By now, you may think I'm a weed-hugger. Possibly true, as many so-called weeds are beautiful in their own right. Thinking about how this country must have looked before we settled it makes one wonder why we are so insistent that weeds-be-gone! However, the plants that invade our domestic gardens are always more hardy, more drought-tolerant, more reproductive, and more aggressive than the tender perennials and shrubs we so love. These "weeds" often arrived with our forefathers.
A Visit From Uncle Charley
Talk about your distant relatives! Commonly known as ground ivy, Glechoma hederacea is native to all of Europe and Asia, and arrived in North America with the earliest settlers. The species naturalized rapidly and now encompasses the northeastern United States and southern Canada.
This aggressive little plant is known by many names: cat ivy, cat's foot, crow victuals, field balm, variations of "gill", ground joy, hayhofe, haymaids, hedgemaids, hove, lizzy-run-up-the-hedge, robin-run-in-the-hedge, run-away-robin, tun hoof, tunhofe, turnhoof, and wild snakeroot. In the British Isles, it was called alehoff and was used to flavor beer before the use of hops. It is sometimes called creeping jenny, but is no relation to the domestic ground cover we know as creeping jenny/moneywort (Lysimachia nummularia).
Creeping charley is a perennial weed and shows up very early in the year. Here in Ohio (Zone 6), it never really dies back, rather goes dormant and turns reddish-brown. Once the temperatures warm even a little, it greens up and makes a run for it. It does best in damp shady places, but will also keep you company in open sunny spots. Once it penetrates the lawn, it is very difficult to get rid of without using chemicals (and you all know how I feel about that), but according to the Ohio Agriculture and Research Development Center, the only sure method of removing ground ivy from lawns is removal of the top layer of soil which contains seeds and roots.* Control in flower beds and other areas can be fairly well accomplished by hand pulling as needed, especially before the plants set seed.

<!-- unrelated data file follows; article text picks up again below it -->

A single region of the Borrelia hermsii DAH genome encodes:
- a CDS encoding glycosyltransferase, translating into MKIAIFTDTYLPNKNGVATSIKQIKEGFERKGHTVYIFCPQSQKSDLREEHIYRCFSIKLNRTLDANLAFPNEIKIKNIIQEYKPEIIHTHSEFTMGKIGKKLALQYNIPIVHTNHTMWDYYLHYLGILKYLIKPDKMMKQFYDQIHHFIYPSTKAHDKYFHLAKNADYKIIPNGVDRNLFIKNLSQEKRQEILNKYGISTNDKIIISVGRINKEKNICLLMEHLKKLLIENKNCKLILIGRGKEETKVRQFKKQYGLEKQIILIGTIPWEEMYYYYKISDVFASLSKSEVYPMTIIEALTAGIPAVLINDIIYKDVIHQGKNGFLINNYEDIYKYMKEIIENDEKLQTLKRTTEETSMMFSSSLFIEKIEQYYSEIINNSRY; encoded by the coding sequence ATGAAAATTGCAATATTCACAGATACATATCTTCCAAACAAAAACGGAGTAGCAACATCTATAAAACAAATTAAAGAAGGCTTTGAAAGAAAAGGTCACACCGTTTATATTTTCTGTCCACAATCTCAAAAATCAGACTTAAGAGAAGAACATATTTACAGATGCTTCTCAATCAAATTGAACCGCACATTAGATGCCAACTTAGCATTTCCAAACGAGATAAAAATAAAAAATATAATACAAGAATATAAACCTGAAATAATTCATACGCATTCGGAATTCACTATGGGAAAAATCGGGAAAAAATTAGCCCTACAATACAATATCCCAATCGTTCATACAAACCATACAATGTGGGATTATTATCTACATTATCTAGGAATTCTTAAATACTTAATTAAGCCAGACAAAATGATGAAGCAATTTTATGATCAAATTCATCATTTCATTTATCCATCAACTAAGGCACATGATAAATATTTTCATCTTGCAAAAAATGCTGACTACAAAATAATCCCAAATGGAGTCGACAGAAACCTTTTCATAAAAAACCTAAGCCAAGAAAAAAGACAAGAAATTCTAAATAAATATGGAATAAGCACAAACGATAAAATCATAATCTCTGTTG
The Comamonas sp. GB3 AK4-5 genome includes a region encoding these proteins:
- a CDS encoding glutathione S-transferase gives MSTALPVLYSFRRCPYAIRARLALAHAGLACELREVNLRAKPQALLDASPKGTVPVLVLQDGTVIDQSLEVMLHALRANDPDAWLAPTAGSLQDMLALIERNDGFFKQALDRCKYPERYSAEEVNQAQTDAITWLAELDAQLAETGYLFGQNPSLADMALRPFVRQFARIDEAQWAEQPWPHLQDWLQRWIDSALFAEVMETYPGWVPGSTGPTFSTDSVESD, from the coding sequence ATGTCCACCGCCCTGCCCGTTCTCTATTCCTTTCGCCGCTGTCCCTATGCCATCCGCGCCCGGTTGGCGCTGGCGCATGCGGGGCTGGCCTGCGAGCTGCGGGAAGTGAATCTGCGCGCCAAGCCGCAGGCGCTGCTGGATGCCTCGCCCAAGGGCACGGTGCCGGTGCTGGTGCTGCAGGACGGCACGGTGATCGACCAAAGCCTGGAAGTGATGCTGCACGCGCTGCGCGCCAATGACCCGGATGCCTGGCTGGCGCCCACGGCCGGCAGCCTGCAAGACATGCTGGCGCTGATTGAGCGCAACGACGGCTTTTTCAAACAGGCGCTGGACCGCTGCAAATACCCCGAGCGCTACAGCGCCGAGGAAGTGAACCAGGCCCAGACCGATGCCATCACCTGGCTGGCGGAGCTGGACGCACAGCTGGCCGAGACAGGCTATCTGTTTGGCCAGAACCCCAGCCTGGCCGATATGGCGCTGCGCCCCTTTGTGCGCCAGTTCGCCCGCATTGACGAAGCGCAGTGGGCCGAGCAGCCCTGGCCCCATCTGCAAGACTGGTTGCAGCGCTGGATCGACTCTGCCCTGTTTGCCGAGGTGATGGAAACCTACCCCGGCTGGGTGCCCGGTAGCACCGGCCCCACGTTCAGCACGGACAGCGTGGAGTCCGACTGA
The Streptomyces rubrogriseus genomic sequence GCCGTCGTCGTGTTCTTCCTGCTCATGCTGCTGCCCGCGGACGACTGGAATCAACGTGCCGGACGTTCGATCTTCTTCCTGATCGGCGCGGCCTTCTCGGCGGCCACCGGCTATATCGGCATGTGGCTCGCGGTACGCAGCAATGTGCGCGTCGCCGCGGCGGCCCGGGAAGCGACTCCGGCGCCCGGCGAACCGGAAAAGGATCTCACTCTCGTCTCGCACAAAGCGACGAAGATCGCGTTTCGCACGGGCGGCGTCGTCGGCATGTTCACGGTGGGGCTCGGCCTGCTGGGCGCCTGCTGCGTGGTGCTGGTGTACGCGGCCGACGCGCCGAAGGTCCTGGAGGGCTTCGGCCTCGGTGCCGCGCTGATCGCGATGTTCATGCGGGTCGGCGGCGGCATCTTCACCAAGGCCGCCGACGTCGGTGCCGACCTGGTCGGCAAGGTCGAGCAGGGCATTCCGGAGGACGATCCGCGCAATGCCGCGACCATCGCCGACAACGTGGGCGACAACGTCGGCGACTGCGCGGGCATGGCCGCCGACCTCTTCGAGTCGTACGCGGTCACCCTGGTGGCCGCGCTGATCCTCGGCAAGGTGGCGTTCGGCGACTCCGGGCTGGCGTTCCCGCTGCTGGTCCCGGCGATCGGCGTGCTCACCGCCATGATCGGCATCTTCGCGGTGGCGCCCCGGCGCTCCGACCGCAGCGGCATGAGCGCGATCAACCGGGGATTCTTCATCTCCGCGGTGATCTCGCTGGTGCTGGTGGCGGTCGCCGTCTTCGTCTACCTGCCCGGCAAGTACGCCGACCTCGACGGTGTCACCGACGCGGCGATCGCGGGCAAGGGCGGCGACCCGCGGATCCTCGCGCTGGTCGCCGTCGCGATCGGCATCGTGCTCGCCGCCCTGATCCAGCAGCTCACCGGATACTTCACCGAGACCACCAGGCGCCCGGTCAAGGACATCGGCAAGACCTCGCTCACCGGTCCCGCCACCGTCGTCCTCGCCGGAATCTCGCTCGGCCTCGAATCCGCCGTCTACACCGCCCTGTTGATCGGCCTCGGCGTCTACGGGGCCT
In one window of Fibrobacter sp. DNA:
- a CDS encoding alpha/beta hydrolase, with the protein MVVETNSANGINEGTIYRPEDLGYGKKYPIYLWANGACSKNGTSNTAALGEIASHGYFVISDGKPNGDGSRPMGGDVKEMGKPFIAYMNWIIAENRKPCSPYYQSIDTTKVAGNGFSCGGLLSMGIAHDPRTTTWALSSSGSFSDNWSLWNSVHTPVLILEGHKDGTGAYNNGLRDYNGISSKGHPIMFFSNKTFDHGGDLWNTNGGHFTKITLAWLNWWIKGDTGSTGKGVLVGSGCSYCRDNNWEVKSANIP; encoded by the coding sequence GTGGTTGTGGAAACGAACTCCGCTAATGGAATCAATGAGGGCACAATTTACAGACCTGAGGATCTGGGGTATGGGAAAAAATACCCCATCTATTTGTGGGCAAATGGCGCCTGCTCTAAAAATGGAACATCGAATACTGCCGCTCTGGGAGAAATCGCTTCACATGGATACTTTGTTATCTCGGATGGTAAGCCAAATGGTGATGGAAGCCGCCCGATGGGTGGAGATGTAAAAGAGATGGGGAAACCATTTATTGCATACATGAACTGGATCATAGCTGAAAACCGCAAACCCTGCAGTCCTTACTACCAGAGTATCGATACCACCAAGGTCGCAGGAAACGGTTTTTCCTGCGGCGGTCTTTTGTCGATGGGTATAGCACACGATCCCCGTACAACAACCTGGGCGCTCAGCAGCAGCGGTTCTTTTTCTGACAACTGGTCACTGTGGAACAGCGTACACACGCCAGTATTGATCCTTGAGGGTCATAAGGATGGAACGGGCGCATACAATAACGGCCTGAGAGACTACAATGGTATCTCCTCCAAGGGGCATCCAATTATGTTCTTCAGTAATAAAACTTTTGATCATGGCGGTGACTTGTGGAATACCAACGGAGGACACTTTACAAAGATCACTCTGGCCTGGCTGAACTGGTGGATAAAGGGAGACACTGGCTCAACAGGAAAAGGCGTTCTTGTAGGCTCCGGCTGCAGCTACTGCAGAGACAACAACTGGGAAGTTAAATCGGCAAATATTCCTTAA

This weed from the mint family (Lamiaceae) is actually rather attractive with its ruffled leaves and sprawling habit, and is purposely cultivated in England as a ground cover. In early spring, small purple flowers appear in clumps of 2 to 6; later, the plant produces pods containing four dark brown "nutlets". Even though these seeds are abundant, the plant reproduces mainly by creeping stems which root at the nodes. These stems can grow to 30 inches, but the upright portions of the plant seldom reach 8 inches tall.
Livestock poisoning has been recorded, but is not common since the taste seems to deter animals from eating it. However, when ground ivy infiltrates hayfields and is cut and baled with edible forage, the possibility for poisoning increases, especially in horses. Signs of toxic ingestion include salivation, sweating, and difficulty breathing, but the end result is seldom fatal.
Though toxic to livestock, ground ivy tea was an ancient medicinal brew for humans, and thought to be a natural cleanse for bowels and stomach, kidneys, and lungs.
So, if Uncle Charley is settling in for a prolonged visit to your garden, decide where you want him to stay and work hard to keep him there!
* Ohio Perennial & Biennial Weed Guide, The Ohio State University OARDC Extension